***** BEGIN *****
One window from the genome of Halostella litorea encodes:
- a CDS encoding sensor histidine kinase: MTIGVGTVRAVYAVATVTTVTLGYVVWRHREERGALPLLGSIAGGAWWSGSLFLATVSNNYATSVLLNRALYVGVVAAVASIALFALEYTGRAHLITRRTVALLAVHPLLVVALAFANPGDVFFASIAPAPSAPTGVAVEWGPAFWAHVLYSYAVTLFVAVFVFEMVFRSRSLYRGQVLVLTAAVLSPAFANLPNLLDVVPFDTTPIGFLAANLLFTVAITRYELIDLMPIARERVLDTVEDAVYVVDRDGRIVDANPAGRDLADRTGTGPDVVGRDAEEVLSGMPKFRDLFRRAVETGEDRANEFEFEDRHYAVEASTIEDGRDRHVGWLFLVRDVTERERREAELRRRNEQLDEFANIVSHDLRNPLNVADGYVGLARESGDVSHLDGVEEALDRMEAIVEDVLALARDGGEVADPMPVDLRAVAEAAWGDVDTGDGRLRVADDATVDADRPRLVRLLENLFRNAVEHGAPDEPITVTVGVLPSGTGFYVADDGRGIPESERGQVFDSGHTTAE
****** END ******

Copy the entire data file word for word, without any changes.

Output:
One window from the genome of Halostella litorea encodes:
- a CDS encoding sensor histidine kinase: MTIGVGTVRAVYAVATVTTVTLGYVVWRHREERGALPLLGSIAGGAWWSGSLFLATVSNNYATSVLLNRALYVGVVAAVASIALFALEYTGRAHLITRRTVALLAVHPLLVVALAFANPGDVFFASIAPAPSAPTGVAVEWGPAFWAHVLYSYAVTLFVAVFVFEMVFRSRSLYRGQVLVLTAAVLSPAFANLPNLLDVVPFDTTPIGFLAANLLFTVAITRYELIDLMPIARERVLDTVEDAVYVVDRDGRIVDANPAGRDLADRTGTGPDVVGRDAEEVLSGMPKFRDLFRRAVETGEDRANEFEFEDRHYAVEASTIEDGRDRHVGWLFLVRDVTERERREAELRRRNEQLDEFANIVSHDLRNPLNVADGYVGLARESGDVSHLDGVEEALDRMEAIVEDVLALARDGGEVADPMPVDLRAVAEAAWGDVDTGDGRLRVADDATVDADRPRLVRLLENLFRNAVEHGAPDEPITVTVGVLPSGTGFYVADDGRGIPESERGQVFDSGHTTAE